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Upmarket sibling of the new Ford Explorer intends to take on the BMW X5 across the pond
28 November 2019
Lincoln Aviator Black Label 2019

What is it?

The latest model from Ford's upmarket division is a more relaxed take on the performance SUV. The new Aviator revives a nameplate last used in 2005 and is once again a rebodied version of the Ford Explorer.

Despite a close under-skin relationship, the Aviator has unique bodywork and is pitched and priced as an alternative to European and Japanese premium SUVs. 

Although smaller than the Navigator, the Aviator is still a sizeable beast, being just over five metres long and having three rows of seats as standard. All versions use a longitudinally mounted version of Ford’s twin-turbocharged petrol 3.0-litre V6 making 400bhp and working in conjunction with a 10-speed automatic gearbox.

The Aviator has rear-wheel drive as standard, while the plusher Black Label version tested here is a 4x4. There's also the range-topping Grand Touring plug-in hybrid, with a total output of 494bhp but also a serious 2573kg kerbweight (by American methodology). The regular AWD petrol is a relatively svelte 2218kg.

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What's it like?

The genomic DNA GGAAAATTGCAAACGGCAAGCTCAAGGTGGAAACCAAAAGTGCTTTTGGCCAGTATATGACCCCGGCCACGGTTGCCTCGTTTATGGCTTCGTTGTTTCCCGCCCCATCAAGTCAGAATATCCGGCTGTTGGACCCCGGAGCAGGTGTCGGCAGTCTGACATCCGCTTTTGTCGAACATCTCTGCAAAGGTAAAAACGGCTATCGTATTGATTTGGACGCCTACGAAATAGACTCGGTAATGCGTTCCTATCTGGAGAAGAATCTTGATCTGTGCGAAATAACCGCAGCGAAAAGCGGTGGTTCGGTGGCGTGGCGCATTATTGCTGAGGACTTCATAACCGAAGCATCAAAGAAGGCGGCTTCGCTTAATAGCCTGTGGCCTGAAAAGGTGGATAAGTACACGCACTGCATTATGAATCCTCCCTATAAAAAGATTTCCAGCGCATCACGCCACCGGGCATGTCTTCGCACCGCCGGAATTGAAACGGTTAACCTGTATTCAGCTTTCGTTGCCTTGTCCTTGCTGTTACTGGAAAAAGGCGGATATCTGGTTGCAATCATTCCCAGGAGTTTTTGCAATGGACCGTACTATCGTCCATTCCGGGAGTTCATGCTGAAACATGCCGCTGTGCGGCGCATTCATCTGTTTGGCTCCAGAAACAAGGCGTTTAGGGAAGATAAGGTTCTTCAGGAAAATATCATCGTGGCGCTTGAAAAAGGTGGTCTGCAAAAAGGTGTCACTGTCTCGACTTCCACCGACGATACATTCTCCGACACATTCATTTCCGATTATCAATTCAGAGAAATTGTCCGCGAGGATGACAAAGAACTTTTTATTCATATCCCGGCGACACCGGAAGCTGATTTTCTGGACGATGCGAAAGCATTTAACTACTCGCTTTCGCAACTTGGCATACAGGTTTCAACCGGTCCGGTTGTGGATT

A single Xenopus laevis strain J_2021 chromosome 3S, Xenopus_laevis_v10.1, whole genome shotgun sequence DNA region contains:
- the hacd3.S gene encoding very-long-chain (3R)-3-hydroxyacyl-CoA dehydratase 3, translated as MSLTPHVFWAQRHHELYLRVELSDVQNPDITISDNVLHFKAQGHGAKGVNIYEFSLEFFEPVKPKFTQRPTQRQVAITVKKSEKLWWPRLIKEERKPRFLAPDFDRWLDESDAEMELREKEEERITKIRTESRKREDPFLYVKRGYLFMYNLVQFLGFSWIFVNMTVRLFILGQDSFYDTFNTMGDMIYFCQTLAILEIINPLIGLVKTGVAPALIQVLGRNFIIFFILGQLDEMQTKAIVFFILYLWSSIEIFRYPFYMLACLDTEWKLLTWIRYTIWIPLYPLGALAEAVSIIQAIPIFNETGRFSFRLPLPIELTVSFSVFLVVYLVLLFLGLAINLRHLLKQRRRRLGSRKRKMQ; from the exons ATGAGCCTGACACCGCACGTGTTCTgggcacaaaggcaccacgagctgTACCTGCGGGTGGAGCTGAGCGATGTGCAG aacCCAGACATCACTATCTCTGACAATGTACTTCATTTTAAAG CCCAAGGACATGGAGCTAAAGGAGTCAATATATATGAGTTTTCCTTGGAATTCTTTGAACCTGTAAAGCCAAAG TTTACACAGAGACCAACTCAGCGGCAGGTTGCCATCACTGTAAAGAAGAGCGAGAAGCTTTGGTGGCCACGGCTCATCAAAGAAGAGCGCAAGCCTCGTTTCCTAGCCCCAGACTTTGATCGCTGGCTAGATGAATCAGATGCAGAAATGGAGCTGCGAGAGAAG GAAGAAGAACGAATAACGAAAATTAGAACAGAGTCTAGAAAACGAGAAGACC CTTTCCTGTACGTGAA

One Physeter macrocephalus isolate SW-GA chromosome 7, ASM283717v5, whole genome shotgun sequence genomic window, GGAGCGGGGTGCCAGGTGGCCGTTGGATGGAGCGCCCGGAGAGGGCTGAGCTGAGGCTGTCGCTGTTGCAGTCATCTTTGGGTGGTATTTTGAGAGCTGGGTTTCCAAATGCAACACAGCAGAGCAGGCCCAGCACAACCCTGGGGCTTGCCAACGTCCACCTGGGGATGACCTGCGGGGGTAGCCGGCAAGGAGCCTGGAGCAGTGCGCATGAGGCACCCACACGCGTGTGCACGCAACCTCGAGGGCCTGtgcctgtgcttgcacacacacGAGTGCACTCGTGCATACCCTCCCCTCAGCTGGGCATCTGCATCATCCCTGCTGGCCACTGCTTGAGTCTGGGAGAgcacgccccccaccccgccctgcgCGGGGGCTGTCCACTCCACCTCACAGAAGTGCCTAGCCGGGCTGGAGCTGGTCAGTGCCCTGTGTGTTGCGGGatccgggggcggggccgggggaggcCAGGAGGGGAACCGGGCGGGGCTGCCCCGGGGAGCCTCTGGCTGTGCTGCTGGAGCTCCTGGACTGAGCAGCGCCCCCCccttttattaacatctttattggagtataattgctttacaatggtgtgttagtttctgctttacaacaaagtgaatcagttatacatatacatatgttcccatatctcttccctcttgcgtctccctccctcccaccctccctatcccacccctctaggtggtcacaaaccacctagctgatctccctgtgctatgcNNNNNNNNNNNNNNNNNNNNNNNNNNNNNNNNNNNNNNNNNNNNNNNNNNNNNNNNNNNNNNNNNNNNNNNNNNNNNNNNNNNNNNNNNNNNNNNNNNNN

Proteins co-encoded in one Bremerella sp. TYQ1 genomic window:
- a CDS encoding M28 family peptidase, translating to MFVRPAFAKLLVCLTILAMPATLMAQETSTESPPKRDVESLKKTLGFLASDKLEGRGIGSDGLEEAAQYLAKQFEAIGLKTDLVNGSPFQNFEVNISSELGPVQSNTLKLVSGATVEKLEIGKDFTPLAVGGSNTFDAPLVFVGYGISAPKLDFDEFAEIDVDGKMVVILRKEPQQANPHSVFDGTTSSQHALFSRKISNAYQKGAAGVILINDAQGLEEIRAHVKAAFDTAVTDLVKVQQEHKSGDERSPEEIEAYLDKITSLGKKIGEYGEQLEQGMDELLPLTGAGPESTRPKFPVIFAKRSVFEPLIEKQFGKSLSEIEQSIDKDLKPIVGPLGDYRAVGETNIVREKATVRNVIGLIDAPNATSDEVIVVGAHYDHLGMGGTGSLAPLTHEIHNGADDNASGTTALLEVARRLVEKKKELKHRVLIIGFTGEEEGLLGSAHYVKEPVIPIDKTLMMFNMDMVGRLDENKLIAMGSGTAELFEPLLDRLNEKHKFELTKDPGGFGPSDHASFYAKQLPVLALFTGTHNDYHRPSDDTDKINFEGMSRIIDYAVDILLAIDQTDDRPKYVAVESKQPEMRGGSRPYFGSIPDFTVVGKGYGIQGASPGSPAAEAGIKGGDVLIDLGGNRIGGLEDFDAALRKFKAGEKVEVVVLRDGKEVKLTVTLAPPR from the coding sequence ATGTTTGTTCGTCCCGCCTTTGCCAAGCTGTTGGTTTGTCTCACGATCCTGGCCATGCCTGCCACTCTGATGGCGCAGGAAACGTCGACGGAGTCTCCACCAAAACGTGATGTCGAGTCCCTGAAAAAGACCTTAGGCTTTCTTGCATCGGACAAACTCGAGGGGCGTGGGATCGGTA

The Aviator has a relaxed demeanor that's reminiscent of the previous-generation Range Rover. Performance is acceptably brisk, although some way short of the sports car acceleration that has become common to the segment, and it's immediately obvious that Lincoln has prioritized comfort over dynamic precision. The engine has plenty of low-down muscle and is happiest when asked to deliver near-silent cruising. Yet it's also enthusiastic when poked from its slumbers, revving keenly and sounding pretty good for a V6 when working hard. 

Like most of Ford’s bigger offerings, the Aviator comes with the 10-speed auto 'box that was jointly developed with General Motors. It works extremely well under gentle use, blending changes almost imperceptibly, but requests for harder acceleration are often met by a noticeable pause as it tries to work out how many of its many ratios to shed. Lincoln doesn’t use conventional gearshifters, rather buttons on the dashboard, but it's possible to manually select gears through paddles behind the steering wheel.

The entry-level Aviator rides on steel springs and has passive dampers, but four-wheel-drive versions are upgraded to active shock absorbers. Our test car was also fitted with the Dynamic Handling Package, which brings height-adjustable air suspension and a road-scanning camera system to help the dampers prepare for surface changes.

This seems good at dealing with individual bumps, but soft springing and the lack of any active anti-roll system also mean lots of roll under enthusiastic cornering, plus pitch and dive under acceleration and braking respectively. It doesn’t feel wallowy; the chassis is adept at rolling with the punches, but it just seems to take a lot of them. Grip levels are modest, and although the Aviator will travel at a reasonable lick, it's definitely happier making stately progress.